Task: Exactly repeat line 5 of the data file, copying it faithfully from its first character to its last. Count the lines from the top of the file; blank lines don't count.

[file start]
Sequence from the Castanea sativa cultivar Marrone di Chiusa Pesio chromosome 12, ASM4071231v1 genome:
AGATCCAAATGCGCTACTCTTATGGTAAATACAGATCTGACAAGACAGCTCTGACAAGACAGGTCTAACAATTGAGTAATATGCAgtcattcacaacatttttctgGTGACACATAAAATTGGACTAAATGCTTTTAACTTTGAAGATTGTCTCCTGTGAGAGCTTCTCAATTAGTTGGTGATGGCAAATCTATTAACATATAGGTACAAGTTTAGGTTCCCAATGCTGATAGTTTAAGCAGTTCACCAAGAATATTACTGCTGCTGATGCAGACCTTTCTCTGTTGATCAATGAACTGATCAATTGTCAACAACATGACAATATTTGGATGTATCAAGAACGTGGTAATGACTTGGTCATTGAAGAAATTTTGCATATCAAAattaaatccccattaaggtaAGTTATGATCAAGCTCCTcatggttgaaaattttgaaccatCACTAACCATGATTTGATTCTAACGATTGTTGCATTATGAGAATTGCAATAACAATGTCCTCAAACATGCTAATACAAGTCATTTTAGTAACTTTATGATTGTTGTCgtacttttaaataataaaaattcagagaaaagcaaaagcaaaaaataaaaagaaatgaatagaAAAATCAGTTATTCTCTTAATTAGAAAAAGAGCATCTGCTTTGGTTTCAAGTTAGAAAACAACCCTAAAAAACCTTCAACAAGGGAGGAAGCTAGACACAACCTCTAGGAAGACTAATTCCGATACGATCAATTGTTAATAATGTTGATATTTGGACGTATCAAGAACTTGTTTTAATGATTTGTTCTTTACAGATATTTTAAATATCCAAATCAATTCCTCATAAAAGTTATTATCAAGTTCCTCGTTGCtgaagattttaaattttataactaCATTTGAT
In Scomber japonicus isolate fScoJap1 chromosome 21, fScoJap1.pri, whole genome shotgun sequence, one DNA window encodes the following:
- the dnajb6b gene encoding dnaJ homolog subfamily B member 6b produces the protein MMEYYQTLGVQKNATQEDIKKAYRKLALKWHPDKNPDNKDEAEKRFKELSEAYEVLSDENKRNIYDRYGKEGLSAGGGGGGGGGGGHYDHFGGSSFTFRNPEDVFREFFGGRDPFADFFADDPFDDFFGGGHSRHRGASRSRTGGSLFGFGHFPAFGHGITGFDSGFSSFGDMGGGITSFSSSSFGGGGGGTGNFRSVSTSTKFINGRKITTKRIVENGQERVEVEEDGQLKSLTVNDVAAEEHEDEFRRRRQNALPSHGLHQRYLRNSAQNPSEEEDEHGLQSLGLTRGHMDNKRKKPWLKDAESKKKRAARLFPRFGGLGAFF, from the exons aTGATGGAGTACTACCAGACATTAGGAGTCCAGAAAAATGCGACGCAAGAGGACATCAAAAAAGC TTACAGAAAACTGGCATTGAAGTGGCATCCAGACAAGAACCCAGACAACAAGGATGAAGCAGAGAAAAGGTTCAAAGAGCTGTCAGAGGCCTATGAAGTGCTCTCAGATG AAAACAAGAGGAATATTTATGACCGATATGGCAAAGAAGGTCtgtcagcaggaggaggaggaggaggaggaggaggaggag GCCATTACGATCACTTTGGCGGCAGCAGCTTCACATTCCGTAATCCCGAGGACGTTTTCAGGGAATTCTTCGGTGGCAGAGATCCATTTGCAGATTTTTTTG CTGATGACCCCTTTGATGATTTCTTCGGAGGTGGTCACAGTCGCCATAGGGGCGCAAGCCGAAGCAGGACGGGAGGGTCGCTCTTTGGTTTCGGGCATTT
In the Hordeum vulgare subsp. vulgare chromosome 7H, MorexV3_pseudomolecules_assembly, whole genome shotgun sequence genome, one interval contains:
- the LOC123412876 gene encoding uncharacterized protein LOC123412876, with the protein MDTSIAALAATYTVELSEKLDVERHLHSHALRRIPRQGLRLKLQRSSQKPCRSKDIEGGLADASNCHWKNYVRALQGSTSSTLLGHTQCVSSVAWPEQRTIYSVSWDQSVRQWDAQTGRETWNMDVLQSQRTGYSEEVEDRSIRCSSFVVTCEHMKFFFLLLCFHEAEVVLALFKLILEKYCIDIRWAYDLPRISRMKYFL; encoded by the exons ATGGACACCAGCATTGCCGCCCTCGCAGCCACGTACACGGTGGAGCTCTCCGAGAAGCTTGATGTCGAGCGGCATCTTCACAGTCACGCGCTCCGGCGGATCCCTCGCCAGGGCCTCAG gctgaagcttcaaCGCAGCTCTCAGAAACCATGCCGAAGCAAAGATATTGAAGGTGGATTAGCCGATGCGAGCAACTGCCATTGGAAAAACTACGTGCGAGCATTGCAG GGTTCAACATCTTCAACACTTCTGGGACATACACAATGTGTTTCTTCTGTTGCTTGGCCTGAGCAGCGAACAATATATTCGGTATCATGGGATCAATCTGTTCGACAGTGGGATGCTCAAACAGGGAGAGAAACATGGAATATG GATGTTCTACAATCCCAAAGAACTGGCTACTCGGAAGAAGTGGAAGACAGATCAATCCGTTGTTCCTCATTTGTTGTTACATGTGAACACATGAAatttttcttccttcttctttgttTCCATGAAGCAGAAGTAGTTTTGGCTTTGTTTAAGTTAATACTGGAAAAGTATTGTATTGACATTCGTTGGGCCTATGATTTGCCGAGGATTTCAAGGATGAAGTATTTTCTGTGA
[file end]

In the Hordeum vulgare subsp. vulgare chromosome 7H, MorexV3_pseudomolecules_assembly, whole genome shotgun sequence genome, one interval contains: